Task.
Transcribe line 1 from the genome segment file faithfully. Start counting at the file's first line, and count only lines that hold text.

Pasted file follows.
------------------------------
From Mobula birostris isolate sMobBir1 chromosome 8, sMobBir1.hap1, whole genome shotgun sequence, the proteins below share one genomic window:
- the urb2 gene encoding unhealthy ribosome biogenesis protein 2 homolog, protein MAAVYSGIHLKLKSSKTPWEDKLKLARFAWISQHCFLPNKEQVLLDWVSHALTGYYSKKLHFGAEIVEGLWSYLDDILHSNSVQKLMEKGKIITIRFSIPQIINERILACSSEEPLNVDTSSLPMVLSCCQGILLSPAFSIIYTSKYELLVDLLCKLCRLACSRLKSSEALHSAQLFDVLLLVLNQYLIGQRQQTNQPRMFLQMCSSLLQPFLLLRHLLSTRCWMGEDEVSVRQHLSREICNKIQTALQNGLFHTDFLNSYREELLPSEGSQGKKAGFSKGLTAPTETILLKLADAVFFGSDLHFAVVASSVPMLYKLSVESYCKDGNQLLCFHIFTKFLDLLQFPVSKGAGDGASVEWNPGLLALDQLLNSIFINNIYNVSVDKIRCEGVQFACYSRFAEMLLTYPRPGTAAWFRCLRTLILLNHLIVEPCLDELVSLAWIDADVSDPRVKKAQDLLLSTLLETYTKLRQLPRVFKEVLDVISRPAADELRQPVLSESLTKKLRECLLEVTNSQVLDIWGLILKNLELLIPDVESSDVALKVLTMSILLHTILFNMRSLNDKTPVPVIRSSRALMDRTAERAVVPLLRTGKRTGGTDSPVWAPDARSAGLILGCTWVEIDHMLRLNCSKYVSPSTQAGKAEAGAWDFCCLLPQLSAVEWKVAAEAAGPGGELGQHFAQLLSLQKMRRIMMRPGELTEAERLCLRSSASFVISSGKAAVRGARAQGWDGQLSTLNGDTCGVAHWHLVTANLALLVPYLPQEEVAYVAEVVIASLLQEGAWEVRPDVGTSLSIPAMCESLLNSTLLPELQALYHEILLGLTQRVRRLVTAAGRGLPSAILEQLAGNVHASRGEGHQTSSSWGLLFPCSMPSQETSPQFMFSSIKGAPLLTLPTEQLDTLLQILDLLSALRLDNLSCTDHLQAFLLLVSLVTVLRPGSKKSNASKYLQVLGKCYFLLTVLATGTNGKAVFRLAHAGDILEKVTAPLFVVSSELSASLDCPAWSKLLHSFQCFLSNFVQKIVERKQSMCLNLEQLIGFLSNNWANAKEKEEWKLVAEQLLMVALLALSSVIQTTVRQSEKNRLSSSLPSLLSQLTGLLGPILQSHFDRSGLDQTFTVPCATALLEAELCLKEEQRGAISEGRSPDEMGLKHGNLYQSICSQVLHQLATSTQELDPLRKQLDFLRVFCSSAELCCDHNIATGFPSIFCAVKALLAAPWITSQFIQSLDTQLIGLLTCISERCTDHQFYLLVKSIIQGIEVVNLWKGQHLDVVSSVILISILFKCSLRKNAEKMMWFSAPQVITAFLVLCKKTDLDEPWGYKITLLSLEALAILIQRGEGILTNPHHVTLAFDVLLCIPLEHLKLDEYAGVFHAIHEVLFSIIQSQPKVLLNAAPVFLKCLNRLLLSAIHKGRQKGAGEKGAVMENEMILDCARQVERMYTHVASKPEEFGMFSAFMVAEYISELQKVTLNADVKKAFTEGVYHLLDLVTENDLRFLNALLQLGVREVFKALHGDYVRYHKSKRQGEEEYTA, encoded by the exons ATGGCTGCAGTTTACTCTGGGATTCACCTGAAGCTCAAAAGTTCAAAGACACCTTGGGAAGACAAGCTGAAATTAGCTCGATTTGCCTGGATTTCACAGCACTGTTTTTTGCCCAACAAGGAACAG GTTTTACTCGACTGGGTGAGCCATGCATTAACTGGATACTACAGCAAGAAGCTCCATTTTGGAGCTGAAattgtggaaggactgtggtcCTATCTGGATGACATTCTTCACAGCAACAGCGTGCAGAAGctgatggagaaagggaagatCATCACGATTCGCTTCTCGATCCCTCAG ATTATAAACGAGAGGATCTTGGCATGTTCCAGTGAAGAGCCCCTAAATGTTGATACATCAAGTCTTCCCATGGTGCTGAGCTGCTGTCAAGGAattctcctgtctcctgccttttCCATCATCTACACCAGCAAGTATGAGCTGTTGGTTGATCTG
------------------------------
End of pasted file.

From Mobula birostris isolate sMobBir1 chromosome 8, sMobBir1.hap1, whole genome shotgun sequence, the proteins below share one genomic window: